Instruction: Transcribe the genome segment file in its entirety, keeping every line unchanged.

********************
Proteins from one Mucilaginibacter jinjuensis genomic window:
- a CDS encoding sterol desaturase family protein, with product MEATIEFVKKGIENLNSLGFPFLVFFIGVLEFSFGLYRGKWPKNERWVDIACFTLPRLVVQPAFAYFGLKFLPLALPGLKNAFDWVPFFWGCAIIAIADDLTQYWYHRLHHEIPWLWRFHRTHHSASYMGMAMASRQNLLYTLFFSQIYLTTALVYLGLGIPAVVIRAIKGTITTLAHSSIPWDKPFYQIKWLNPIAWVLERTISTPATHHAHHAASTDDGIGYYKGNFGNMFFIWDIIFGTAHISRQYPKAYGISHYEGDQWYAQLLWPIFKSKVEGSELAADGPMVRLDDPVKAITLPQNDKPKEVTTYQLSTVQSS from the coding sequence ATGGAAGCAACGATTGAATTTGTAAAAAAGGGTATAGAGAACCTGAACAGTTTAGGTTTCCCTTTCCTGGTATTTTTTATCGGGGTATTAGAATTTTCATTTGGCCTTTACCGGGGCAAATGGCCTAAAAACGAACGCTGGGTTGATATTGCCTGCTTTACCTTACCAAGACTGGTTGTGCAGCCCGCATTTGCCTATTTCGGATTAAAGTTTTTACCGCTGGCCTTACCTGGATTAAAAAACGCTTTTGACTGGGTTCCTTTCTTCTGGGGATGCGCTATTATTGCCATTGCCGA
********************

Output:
Proteins from one Mucilaginibacter jinjuensis genomic window:
- a CDS encoding sterol desaturase family protein, with product MEATIEFVKKGIENLNSLGFPFLVFFIGVLEFSFGLYRGKWPKNERWVDIACFTLPRLVVQPAFAYFGLKFLPLALPGLKNAFDWVPFFWGCAIIAIADDLTQYWYHRLHHEIPWLWRFHRTHHSASYMGMAMASRQNLLYTLFFSQIYLTTALVYLGLGIPAVVIRAIKGTITTLAHSSIPWDKPFYQIKWLNPIAWVLERTISTPATHHAHHAASTDDGIGYYKGNFGNMFFIWDIIFGTAHISRQYPKAYGISHYEGDQWYAQLLWPIFKSKVEGSELAADGPMVRLDDPVKAITLPQNDKPKEVTTYQLSTVQSS from the coding sequence ATGGAAGCAACGATTGAATTTGTAAAAAAGGGTATAGAGAACCTGAACAGTTTAGGTTTCCCTTTCCTGGTATTTTTTATCGGGGTATTAGAATTTTCATTTGGCCTTTACCGGGGCAAATGGCCTAAAAACGAACGCTGGGTTGATATTGCCTGCTTTACCTTACCAAGACTGGTTGTGCAGCCCGCATTTGCCTATTTCGGATTAAAGTTTTTACCGCTGGCCTTACCTGGATTAAAAAACGCTTTTGACTGGGTTCCTTTCTTCTGGGGATGCGCTATTATTGCCATTGCCGA